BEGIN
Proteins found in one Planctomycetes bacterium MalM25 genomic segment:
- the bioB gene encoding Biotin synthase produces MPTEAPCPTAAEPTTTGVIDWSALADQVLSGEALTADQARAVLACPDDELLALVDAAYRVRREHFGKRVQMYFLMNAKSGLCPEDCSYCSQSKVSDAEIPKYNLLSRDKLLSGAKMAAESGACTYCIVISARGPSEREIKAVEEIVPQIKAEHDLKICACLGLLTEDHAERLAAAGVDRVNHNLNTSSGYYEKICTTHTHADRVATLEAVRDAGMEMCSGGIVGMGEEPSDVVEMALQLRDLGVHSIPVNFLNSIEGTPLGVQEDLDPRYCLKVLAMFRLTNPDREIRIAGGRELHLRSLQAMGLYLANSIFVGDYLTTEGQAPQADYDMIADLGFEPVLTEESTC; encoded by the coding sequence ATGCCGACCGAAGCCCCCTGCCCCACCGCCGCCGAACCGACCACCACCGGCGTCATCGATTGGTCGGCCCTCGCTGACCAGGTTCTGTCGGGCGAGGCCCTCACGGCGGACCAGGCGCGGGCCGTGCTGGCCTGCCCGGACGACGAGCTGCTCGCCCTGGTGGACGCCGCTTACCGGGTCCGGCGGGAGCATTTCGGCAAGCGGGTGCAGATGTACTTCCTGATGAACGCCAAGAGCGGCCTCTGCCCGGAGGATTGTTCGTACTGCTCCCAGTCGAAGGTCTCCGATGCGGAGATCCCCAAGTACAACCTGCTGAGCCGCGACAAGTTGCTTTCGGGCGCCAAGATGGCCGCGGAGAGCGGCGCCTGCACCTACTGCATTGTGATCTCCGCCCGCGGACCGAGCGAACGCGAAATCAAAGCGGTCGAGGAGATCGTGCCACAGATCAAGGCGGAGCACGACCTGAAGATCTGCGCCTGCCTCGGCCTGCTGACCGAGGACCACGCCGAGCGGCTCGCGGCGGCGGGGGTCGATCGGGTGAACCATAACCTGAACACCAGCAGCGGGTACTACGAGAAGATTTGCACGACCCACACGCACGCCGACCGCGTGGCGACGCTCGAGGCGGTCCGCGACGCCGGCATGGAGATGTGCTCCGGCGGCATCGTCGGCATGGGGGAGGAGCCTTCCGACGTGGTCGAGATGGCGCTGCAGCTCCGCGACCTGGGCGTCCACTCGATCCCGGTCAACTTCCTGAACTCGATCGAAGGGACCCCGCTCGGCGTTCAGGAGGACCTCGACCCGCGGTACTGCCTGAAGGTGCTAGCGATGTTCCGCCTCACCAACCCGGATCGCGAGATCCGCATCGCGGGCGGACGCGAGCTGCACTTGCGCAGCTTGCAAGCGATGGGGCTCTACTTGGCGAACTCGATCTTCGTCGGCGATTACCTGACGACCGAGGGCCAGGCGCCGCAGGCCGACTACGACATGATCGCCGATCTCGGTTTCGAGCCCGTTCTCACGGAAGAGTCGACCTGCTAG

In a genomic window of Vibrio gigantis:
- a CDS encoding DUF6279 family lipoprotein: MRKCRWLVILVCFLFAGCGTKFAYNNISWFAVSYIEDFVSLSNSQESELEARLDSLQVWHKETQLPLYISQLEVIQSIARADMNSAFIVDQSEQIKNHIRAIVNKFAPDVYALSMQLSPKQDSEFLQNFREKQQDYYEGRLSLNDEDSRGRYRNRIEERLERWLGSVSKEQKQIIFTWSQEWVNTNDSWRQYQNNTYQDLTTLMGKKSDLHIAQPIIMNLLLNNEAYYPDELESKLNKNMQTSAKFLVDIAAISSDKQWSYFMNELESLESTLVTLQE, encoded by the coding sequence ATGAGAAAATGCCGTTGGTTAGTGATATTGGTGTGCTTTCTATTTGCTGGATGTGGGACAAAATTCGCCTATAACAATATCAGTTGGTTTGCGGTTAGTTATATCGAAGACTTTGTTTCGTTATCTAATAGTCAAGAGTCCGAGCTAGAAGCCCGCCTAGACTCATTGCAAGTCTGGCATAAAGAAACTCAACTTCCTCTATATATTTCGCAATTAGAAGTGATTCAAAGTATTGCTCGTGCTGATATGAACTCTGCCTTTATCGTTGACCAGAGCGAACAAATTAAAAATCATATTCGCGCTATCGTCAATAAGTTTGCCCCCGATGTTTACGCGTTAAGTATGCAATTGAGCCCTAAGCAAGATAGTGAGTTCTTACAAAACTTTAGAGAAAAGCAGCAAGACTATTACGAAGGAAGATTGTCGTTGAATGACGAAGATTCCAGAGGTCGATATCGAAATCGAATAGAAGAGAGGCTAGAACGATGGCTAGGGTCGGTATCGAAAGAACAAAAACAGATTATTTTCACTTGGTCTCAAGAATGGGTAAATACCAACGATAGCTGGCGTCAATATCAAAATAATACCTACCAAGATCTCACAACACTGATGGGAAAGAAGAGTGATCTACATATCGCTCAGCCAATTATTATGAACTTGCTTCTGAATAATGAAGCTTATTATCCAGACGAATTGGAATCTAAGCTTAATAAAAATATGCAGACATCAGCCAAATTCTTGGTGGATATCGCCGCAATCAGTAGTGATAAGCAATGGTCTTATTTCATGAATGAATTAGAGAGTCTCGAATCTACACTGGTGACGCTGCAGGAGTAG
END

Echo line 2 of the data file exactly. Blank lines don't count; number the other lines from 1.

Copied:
- the bioB gene encoding Biotin synthase produces MPTEAPCPTAAEPTTTGVIDWSALADQVLSGEALTADQARAVLACPDDELLALVDAAYRVRREHFGKRVQMYFLMNAKSGLCPEDCSYCSQSKVSDAEIPKYNLLSRDKLLSGAKMAAESGACTYCIVISARGPSEREIKAVEEIVPQIKAEHDLKICACLGLLTEDHAERLAAAGVDRVNHNLNTSSGYYEKICTTHTHADRVATLEAVRDAGMEMCSGGIVGMGEEPSDVVEMALQLRDLGVHSIPVNFLNSIEGTPLGVQEDLDPRYCLKVLAMFRLTNPDREIRIAGGRELHLRSLQAMGLYLANSIFVGDYLTTEGQAPQADYDMIADLGFEPVLTEESTC; encoded by the coding sequence ATGCCGACCGAAGCCCCCTGCCCCACCGCCGCCGAACCGACCACCACCGGCGTCATCGATTGGTCGGCCCTCGCTGACCAGGTTCTGTCGGGCGAGGCCCTCACGGCGGACCAGGCGCGGGCCGTGCTGGCCTGCCCGGACGACGAGCTGCTCGCCCTGGTGGACGCCGCTTACCGGGTCCGGCGGGAGCATTTCGGCAAGCGGGTGCAGATGTACTTCCTGATGAACGCCAAGAGCGGCCTCTGCCCGGAGGATTGTTCGTACTGCTCCCAGTCGAAGGTCTCCGATGCGGAGATCCCCAAGTACAACCTGCTGAGCCGCGACAAGTTGCTTTCGGGCGCCAAGATGGCCGCGGAGAGCGGCGCCTGCACCTACTGCATTGTGATCTCCGCCCGCGGACCGAGCGAACGCGAAATCAAAGCGGTCGAGGAGATCGTGCCACAGATCAAGGCGGAGCACGACCTGAAGATCTGCGCCTGCCTCGGCCTGCTGACCGAGGACCACGCCGAGCGGCTCGCGGCGGCGGGGGTCGATCGGGTGAACCATAACCTGAACACCAGCAGCGGGTACTACGAGAAGATTTGCACGACCCACACGCACGCCGACCGCGTGGCGACGCTCGAGGCGGTCCGCGACGCCGGCATGGAGATGTGCTCCGGCGGCATCGTCGGCATGGGGGAGGAGCCTTCCGACGTGGTCGAGATGGCGCTGCAGCTCCGCGACCTGGGCGTCCACTCGATCCCGGTCAACTTCCTGAACTCGATCGAAGGGACCCCGCTCGGCGTTCAGGAGGACCTCGACCCGCGGTACTGCCTGAAGGTGCTAGCGATGTTCCGCCTCACCAACCCGGATCGCGAGATCCGCATCGCGGGCGGACGCGAGCTGCACTTGCGCAGCTTGCAAGCGATGGGGCTCTACTTGGCGAACTCGATCTTCGTCGGCGATTACCTGACGACCGAGGGCCAGGCGCCGCAGGCCGACTACGACATGATCGCCGATCTCGGTTTCGAGCCCGTTCTCACGGAAGAGTCGACCTGCTAG